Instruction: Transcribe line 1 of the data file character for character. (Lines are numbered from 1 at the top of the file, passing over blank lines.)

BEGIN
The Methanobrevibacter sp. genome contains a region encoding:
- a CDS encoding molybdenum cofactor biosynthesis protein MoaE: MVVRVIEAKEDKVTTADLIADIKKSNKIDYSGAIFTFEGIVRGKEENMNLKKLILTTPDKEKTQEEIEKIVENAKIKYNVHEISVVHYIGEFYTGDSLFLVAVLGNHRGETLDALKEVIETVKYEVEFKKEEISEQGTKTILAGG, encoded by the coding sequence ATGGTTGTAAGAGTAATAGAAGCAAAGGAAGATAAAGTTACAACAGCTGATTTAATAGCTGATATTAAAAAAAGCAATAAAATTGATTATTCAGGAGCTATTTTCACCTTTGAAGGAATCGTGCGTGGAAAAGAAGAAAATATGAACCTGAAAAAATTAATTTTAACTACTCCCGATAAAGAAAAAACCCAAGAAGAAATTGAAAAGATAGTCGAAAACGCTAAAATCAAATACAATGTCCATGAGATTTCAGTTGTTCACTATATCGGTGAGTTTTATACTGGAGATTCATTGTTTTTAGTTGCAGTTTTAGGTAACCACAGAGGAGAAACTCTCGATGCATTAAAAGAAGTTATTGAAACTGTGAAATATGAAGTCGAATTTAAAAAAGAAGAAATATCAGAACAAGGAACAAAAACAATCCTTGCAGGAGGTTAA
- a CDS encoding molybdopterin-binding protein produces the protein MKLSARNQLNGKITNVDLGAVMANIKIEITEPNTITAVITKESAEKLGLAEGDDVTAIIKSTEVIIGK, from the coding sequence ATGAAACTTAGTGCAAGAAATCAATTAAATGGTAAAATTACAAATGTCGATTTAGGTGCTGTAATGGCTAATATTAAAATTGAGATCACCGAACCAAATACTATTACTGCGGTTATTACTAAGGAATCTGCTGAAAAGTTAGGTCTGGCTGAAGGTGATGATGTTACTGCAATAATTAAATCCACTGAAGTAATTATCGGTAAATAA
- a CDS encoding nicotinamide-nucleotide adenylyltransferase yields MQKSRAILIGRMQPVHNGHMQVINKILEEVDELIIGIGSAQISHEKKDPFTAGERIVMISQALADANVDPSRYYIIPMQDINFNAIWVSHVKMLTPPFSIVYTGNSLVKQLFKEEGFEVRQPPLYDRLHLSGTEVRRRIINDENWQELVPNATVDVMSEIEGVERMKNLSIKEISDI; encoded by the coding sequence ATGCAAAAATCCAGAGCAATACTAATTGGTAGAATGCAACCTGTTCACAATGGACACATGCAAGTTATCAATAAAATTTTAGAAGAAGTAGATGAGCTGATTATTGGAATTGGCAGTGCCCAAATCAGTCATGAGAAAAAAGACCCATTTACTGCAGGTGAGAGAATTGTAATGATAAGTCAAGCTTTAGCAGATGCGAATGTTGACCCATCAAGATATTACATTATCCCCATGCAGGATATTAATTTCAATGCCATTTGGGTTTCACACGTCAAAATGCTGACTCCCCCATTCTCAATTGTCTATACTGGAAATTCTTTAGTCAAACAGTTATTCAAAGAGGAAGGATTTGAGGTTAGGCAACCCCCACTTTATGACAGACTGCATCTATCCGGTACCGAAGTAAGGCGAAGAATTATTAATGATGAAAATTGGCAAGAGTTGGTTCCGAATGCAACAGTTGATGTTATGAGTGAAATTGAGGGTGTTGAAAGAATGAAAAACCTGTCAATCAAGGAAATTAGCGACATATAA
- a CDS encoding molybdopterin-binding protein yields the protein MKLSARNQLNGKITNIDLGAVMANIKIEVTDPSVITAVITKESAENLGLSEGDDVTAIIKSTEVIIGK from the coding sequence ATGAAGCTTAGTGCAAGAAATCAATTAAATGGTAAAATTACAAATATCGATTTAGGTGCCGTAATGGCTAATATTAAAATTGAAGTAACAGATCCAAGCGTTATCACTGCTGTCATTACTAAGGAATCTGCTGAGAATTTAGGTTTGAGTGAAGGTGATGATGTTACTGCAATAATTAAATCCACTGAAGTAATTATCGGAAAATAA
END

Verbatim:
The Methanobrevibacter sp. genome contains a region encoding: